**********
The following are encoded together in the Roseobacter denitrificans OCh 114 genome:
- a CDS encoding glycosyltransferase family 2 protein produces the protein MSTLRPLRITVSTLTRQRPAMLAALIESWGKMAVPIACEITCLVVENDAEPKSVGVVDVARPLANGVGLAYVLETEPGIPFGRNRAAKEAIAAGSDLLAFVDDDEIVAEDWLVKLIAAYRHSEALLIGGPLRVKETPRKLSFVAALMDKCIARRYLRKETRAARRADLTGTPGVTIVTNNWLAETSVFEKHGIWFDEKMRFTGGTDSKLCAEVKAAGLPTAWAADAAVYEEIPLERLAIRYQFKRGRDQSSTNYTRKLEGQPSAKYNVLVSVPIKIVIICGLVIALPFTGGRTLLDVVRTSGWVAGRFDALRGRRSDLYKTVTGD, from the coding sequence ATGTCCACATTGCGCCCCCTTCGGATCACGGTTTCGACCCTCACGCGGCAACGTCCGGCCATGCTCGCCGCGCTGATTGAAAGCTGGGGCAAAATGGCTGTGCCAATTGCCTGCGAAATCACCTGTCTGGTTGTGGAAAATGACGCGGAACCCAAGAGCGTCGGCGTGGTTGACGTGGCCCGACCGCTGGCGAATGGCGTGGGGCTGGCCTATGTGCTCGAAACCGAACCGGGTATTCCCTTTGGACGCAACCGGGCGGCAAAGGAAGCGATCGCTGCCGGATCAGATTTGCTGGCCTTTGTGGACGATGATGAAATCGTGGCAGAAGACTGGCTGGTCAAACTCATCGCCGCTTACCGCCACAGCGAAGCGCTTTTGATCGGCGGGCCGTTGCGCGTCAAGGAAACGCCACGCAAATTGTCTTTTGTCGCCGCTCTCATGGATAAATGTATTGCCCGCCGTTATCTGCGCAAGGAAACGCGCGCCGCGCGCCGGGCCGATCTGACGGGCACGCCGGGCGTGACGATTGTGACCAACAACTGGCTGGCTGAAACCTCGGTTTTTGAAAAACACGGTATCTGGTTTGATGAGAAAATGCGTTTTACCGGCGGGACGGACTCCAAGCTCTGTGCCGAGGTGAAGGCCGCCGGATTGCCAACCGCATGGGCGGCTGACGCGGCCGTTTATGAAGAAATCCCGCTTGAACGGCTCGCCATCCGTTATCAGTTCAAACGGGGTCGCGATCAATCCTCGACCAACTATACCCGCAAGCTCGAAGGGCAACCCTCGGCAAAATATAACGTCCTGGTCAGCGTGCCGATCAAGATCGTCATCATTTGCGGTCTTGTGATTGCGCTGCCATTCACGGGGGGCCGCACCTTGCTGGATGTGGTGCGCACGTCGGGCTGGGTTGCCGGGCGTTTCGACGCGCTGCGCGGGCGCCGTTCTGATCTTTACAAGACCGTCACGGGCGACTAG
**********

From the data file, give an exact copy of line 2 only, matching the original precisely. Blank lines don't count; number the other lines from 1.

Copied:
- a CDS encoding glycosyltransferase family 2 protein produces the protein MSTLRPLRITVSTLTRQRPAMLAALIESWGKMAVPIACEITCLVVENDAEPKSVGVVDVARPLANGVGLAYVLETEPGIPFGRNRAAKEAIAAGSDLLAFVDDDEIVAEDWLVKLIAAYRHSEALLIGGPLRVKETPRKLSFVAALMDKCIARRYLRKETRAARRADLTGTPGVTIVTNNWLAETSVFEKHGIWFDEKMRFTGGTDSKLCAEVKAAGLPTAWAADAAVYEEIPLERLAIRYQFKRGRDQSSTNYTRKLEGQPSAKYNVLVSVPIKIVIICGLVIALPFTGGRTLLDVVRTSGWVAGRFDALRGRRSDLYKTVTGD, from the coding sequence ATGTCCACATTGCGCCCCCTTCGGATCACGGTTTCGACCCTCACGCGGCAACGTCCGGCCATGCTCGCCGCGCTGATTGAAAGCTGGGGCAAAATGGCTGTGCCAATTGCCTGCGAAATCACCTGTCTGGTTGTGGAAAATGACGCGGAACCCAAGAGCGTCGGCGTGGTTGACGTGGCCCGACCGCTGGCGAATGGCGTGGGGCTGGCCTATGTGCTCGAAACCGAACCGGGTATTCCCTTTGGACGCAACCGGGCGGCAAAGGAAGCGATCGCTGCCGGATCAGATTTGCTGGCCTTTGTGGACGATGATGAAATCGTGGCAGAAGACTGGCTGGTCAAACTCATCGCCGCTTACCGCCACAGCGAAGCGCTTTTGATCGGCGGGCCGTTGCGCGTCAAGGAAACGCCACGCAAATTGTCTTTTGTCGCCGCTCTCATGGATAAATGTATTGCCCGCCGTTATCTGCGCAAGGAAACGCGCGCCGCGCGCCGGGCCGATCTGACGGGCACGCCGGGCGTGACGATTGTGACCAACAACTGGCTGGCTGAAACCTCGGTTTTTGAAAAACACGGTATCTGGTTTGATGAGAAAATGCGTTTTACCGGCGGGACGGACTCCAAGCTCTGTGCCGAGGTGAAGGCCGCCGGATTGCCAACCGCATGGGCGGCTGACGCGGCCGTTTATGAAGAAATCCCGCTTGAACGGCTCGCCATCCGTTATCAGTTCAAACGGGGTCGCGATCAATCCTCGACCAACTATACCCGCAAGCTCGAAGGGCAACCCTCGGCAAAATATAACGTCCTGGTCAGCGTGCCGATCAAGATCGTCATCATTTGCGGTCTTGTGATTGCGCTGCCATTCACGGGGGGCCGCACCTTGCTGGATGTGGTGCGCACGTCGGGCTGGGTTGCCGGGCGTTTCGACGCGCTGCGCGGGCGCCGTTCTGATCTTTACAAGACCGTCACGGGCGACTAG